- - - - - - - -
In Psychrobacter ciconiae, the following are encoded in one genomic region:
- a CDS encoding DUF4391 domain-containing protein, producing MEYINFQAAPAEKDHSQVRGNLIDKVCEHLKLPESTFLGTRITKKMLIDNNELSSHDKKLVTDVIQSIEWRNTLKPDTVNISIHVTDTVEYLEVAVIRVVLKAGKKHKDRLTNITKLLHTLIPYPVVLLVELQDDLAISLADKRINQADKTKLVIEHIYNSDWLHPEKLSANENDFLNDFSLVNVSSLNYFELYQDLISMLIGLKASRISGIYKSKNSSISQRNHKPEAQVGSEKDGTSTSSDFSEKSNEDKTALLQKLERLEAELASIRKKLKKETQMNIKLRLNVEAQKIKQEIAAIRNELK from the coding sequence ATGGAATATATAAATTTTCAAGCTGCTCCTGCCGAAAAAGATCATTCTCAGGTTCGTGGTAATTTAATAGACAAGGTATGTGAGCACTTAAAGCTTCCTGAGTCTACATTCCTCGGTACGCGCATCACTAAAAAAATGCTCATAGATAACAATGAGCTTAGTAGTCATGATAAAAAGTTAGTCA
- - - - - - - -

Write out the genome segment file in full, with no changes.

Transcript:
In Psychrobacter ciconiae, the following are encoded in one genomic region:
- a CDS encoding DUF4391 domain-containing protein, producing MEYINFQAAPAEKDHSQVRGNLIDKVCEHLKLPESTFLGTRITKKMLIDNNELSSHDKKLVTDVIQSIEWRNTLKPDTVNISIHVTDTVEYLEVAVIRVVLKAGKKHKDRLTNITKLLHTLIPYPVVLLVELQDDLAISLADKRINQADKTKLVIEHIYNSDWLHPEKLSANENDFLNDFSLVNVSSLNYFELYQDLISMLIGLKASRISGIYKSKNSSISQRNHKPEAQVGSEKDGTSTSSDFSEKSNEDKTALLQKLERLEAELASIRKKLKKETQMNIKLRLNVEAQKIKQEIAAIRNELK from the coding sequence ATGGAATATATAAATTTTCAAGCTGCTCCTGCCGAAAAAGATCATTCTCAGGTTCGTGGTAATTTAATAGACAAGGTATGTGAGCACTTAAAGCTTCCTGAGTCTACATTCCTCGGTACGCGCATCACTAAAAAAATGCTCATAGATAACAATGAGCTTAGTAGTCATGATAAAAAGTTAGTCA